Marc-Andre Bergeron's eyes widened in surprise.
The Lightning on Wednesday played its fifth game in eight nights, and back-to-back to boot.
"Really?" the defenseman said, "I didn't even know."
What else was he going to say?
"It's the playoffs," wing Ryan Malone said. "You don't think you're tired. It's the last thing that crosses your mind."
Especially with the rush of adrenaline from a 5-3 victory over the Capitals in front of a sellout crowd of 20,835 at the St. Pete Times Forum that gave Tampa Bay a sweep of its best-of-seven Eastern Conference semifinal and a spot in the conference final against the winner of the series between the Bruins and Flyers.
Boston leads that semifinal 3-0 after a 5-1 win Wednesday.
The win also proved something to Lightning coach Guy Boucher, who said after the game — his team's seventh straight playoff win — he had concerns about his players' energy level because of the schedule and the absences of injured left wing Simon Gagne and defenseman Pavel Kubina.
"The character of our players," Boucher said, "surpassed the lack of energy they might have had."
This was the matchup Boucher said was David versus Goliath: the fifth-seeded Lightning (David) against the top-seeded Capitals (Goliath), who, Boucher said, had no weaknesses.
So how did the Lightning win? "With a pretty big slingshot," Boucher said.
Actually, it did it with Sean Bergenheim scoring two goals to give him seven and a tie for the lead in the playoffs.
It did it with Bergeron, the power-play specialist, scoring a power-play goal and the eventual winner 5:07 into the third period that made the score 4-2 at a time the game could have gone either way.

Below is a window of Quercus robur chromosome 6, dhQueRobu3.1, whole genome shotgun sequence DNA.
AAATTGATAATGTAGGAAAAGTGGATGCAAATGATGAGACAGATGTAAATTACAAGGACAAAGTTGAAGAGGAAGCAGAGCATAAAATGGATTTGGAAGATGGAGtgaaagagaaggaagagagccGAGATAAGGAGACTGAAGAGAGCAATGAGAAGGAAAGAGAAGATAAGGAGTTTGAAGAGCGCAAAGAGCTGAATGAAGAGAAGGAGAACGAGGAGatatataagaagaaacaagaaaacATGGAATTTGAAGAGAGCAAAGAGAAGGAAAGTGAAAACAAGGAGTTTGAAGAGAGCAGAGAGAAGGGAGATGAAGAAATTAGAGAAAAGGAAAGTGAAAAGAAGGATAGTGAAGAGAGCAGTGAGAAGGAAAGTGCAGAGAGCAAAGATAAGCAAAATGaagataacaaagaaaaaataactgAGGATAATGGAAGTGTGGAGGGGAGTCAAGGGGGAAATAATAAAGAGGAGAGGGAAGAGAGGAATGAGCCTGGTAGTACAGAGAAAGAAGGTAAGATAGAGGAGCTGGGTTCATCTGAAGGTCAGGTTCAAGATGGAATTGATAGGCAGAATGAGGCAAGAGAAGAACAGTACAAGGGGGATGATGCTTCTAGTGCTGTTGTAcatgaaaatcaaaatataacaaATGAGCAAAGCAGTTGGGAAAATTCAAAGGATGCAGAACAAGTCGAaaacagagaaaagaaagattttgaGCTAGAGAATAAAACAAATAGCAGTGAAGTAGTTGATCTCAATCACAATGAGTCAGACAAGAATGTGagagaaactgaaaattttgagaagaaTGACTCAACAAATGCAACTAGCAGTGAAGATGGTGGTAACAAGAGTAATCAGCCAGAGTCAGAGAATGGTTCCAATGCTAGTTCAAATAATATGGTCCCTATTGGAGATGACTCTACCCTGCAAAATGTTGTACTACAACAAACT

Malone and Marty St. Louis also scored. Dominic Moore, Teddy Purcell and Steve Downie had two assists each, and goalie Dwayne Roloson made 33 saves.
For good measure, the Lightning had a 37-36 shot advantage, the first time in 11 playoff games it outshot an opponent.
"As a team, we just stayed with what the coach has been telling us to do," Roloson said. "We just went out and played hockey, and we weren't scared we were going to lose."
The line of Bergenheim, Moore and Downie, a third line that combined for 12 points in the series, shined once again. Moore set up both of Bergenheim's goals, which came from in front of the net and gave Tampa Bay a 3-1 lead with 7:26 left in the second period.
"This is the first team we've played in a while that has three lines that really come at you," Capitals coach Bruce Boudreau said. "Their so-called third line, they never quit."
Boudreau's advice to Tampa Bay's next-round opponent? "Don't underestimate them."
Still, when John Erskine's shot from the blue line got past a screened Roloson to make it 3-2 with 56 seconds left in the second period, and when the Lightning failed badly on consecutive power plays, there was speculation fatigue was setting in.
But Bergeron reignited the team with his knee-high blast from the blue line that made the score 4-2. "I got to the point, and I saw the goalie (Michal Neuvirth) was looking right at me, and I knew we were going to have guys screening," Bergeron said. "We want to take hard shots, and that's my good asset."
St. Louis' goal, off a burst of speed and a blazing wrist shot, made it 5-2 with 3:08 left.
No fatigue there.
"We get off days, and as the coach says, rest is a weapon," Bergenheim said. "He's very smart with that, so I didn't feel tired."
Even so, the players have today and Friday off, not only to rejuvenate but to be with their families.
"They deserve that," Boucher said.
Because a lot more work needs to be done.